There are two main types of gastric polyps that occur in FAP. Fundic-gland hamartomatous polyps occur in about 50% of patients and are located in the fundus and body of the stomach; they have very little, if any, malignant potential. The other type is the adenomatous polyps which occur in only about 10% of patients and are located mainly in the antrum; these have some malignant potential (Offerhaus et al., 1999).

  • Osteomas

These are benign tumours of bone which commonly occur on the skull and may present in childhood even before gastrointestinal polyposis is evident. They do not have malignant potential but may need to be removed for cosmetic reasons.

  • Dental abnormalities

A variety of disorders of dentition occur including absent or extra teeth, odontomas and dentigerous cysts.

  • Congenital Hypertrophy of the Retinal Pigment Epithelium (CHRPE)

These are asymptomatic discrete, round, pigmented lesions of the retina. They are usually multiple and bilateral in association with FAP but may occur as single lesions sporadically. They are present in up to 80% of FAP patients and are present from birth, so may be used as a clinical indicator of inheritance of APC mutation, even before colonic polyps occur. These lesions are usually associated with mutations between codons 463 and 1387 of the APC gene (Olschwang et al., 1993).

  • Soft tissue tumours

Epidermoid cysts, fibromas and lipomas are common in FAP. They may require excision for cosmetic reasons.

  • Desmoid tumours

These are benign fibrous tumours which are locally invasive but without metastatic potential. They occur commonly within the abdomen and the abdominal wall, usually at the site of abdominal scars and after intra-abdominal operations. They are more frequent in females and regression can sometimes occur with anti-oestrogen therapy, cyclo-oxygenase inhibitors or chemotherapy.

Attenuated FAP


This is characterised by fewer colonic polyps than in classic FAP; usually less than a hundred. The mean age of diagnosis of colorectal cancer is 50 to 55 years and the polyps tend to be located more proximally in the bowel. Other features of classic FAP may also occur but CHRPE lesions and desmoid tumours are rare.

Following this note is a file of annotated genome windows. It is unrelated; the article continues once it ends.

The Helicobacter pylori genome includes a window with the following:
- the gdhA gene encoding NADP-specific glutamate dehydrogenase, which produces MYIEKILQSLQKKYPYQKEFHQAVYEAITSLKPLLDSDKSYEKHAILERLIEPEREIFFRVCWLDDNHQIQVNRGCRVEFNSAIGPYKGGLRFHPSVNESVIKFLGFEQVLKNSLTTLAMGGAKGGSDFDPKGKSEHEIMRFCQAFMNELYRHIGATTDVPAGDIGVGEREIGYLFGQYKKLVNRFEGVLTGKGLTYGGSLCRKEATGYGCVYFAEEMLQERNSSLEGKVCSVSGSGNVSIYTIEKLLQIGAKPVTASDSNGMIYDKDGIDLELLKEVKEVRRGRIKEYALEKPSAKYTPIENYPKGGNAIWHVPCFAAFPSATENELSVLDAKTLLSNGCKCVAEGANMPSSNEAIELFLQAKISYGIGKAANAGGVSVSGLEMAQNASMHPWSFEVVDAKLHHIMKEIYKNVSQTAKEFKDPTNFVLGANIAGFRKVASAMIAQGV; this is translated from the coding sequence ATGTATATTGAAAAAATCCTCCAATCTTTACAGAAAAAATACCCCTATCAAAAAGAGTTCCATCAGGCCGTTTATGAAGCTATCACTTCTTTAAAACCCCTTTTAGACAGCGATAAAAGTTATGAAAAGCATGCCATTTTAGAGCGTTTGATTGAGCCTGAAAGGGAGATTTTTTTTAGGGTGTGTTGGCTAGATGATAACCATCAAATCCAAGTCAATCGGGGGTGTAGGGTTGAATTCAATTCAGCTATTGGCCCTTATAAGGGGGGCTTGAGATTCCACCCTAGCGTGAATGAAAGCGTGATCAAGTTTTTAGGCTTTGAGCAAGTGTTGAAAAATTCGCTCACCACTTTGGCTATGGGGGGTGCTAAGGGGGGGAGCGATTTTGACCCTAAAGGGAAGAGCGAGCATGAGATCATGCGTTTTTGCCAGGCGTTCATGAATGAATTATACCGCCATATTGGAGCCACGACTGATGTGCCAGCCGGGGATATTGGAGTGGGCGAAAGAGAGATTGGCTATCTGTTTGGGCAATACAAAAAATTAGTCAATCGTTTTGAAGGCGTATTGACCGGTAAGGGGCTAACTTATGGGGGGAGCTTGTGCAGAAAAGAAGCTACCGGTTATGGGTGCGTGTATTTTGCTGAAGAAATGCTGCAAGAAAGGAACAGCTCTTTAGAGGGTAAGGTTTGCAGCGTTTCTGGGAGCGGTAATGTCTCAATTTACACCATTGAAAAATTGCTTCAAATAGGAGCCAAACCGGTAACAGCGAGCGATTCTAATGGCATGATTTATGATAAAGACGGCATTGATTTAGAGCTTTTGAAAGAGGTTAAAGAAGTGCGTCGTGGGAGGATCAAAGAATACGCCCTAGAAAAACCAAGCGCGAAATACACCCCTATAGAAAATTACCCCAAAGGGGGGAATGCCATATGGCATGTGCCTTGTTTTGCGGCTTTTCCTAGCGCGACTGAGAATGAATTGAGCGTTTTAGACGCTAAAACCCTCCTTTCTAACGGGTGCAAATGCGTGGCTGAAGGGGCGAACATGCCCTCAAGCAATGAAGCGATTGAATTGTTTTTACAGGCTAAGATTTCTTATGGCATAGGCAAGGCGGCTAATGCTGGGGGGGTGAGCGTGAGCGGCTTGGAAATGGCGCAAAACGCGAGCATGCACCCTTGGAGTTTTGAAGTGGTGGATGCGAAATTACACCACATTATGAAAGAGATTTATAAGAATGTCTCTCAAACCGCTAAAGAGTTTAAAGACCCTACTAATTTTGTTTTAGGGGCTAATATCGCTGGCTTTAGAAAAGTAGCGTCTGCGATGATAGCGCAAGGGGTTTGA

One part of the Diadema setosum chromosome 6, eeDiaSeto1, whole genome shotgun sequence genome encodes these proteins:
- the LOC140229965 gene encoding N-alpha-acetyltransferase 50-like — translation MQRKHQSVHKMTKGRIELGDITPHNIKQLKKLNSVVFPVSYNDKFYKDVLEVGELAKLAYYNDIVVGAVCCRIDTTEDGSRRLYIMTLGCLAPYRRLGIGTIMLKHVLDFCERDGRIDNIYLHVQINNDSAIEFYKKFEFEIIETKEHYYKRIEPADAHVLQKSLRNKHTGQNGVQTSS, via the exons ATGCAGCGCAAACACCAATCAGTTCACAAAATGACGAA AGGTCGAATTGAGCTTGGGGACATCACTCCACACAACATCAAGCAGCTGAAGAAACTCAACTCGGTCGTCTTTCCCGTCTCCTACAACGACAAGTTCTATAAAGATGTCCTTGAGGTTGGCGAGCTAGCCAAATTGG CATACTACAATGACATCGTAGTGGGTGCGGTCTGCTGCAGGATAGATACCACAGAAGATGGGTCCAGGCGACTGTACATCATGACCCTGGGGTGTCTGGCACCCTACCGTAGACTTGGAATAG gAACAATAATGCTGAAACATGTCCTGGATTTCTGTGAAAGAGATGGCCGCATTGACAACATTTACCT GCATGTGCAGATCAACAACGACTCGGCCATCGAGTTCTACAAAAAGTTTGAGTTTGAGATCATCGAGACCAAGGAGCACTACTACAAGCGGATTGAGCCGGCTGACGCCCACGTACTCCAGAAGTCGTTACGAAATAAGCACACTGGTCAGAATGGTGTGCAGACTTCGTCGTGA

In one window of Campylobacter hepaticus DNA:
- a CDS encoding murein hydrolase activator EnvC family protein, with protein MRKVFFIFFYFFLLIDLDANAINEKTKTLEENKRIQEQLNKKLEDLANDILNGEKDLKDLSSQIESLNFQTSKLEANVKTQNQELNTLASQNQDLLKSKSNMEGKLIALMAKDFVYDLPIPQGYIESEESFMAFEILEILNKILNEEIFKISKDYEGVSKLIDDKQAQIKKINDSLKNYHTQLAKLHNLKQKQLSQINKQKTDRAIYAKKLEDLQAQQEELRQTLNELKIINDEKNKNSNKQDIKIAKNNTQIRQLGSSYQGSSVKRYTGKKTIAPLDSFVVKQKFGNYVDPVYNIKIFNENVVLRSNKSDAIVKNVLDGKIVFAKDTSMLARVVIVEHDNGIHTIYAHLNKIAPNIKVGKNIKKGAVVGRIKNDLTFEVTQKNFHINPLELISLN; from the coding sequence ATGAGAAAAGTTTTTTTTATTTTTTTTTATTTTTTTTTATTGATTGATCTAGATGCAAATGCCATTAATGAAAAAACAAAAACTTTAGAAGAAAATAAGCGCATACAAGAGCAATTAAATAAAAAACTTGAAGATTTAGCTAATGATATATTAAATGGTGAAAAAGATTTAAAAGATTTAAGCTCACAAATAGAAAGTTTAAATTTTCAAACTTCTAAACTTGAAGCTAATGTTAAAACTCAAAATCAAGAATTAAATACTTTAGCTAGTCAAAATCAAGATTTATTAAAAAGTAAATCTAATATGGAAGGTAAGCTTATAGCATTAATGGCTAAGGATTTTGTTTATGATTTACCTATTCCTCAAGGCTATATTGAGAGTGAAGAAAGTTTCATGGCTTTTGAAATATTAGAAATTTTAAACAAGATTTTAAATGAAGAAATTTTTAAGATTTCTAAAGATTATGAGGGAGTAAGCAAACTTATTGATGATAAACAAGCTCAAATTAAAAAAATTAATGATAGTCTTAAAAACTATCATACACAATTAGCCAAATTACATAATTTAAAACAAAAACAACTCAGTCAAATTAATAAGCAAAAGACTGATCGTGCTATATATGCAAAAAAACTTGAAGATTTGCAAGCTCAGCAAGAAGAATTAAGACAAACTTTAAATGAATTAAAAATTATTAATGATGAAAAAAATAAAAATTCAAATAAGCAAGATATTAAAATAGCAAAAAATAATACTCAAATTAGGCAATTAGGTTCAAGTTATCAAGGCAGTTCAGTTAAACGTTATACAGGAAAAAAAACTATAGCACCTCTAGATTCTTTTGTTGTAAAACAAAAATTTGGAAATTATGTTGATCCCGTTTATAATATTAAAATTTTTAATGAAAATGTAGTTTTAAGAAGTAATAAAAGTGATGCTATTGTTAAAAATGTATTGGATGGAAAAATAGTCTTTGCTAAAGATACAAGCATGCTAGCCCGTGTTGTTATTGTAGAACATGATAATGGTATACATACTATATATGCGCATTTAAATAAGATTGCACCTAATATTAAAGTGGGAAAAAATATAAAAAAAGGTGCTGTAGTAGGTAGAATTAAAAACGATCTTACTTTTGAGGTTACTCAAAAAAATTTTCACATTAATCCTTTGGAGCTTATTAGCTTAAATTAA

Gardner syndrome


This syndrome is phenotypically related to FAP and is characterised by gastrointestinal polyps associated with mesenchymal tumours such as osteomas and epidermoid cysts (Gardner and Richards, 1953). It was believed to be a completely separate clinical entity but is now known to be due to mutations in the APC gene which also causes classic FAP.

Turcot’s syndrome


Turcot’s syndrome is characterised by the association of various central nervous system tumours, especially medulloblastoma, with colorectal adenomatous polyps. The first documented cases of Turcot’s syndrome were described in 1959 by Jacques Turcot in a teenage brother and sister (Turcot et al., 1959). It appears that this clinical syndrome can arise from two distinct types of germ line aberrations which include mutation of the APC gene or mutation of a mismatch repair gene (Hamilton et al., 1995).

Other syndromes predisposing to colorectal polyps:-

Cowden Disease (CD)


This is an AD condition predisposing to a variety of proliferative lesions including gastrointestinal polyps, breast and thyroid cancer. It was first described in 1963 and named after the family name of the proband who was a 20 year old lady presenting with various developmental abnormalities, multiple hamartomas as well as breast and thyroid cancer (Lloyd and Dennis, 1963). Cowden disease has been found to be due to germline mutations in PTEN (a tumour suppressor gene located on chromosome 10q, see below).
Bannayan-Riley-Ruvalcaba (BRR) syndrome: this disease shares phenotypic similarities with Cowden’s disease and is due to deletions in the same tumour suppressor gene; PTEN (Marsh et al., 1997).

Juvenile Polyposis Syndrome (JPS)


This is also an AD condition with variable penetrance and causing hamartomatous gastrointestinal polyps with a predisposition to malignant transformation.
JPS has been found to be due to germline mutations in DPC4/SMAD4 (Deleted in Pancreatic Carcinoma locus 4/Small Mothers Against Decapentaplegic locus 4, which is located on chromosome 18q21.1. This gene has a sequence similar to the Drosophila gene, MAD, and is involved in transforming factor-beta signalling pathways) (Howe et al., 1998). In addition, BMPR1A (Bone Morphogenetic Protein Receptor 1A), which is located on chromosome 10q22.3 may be involved in a subset of cases (Howe et al., 2001).

Peutz-Jeghers syndrome (PJS)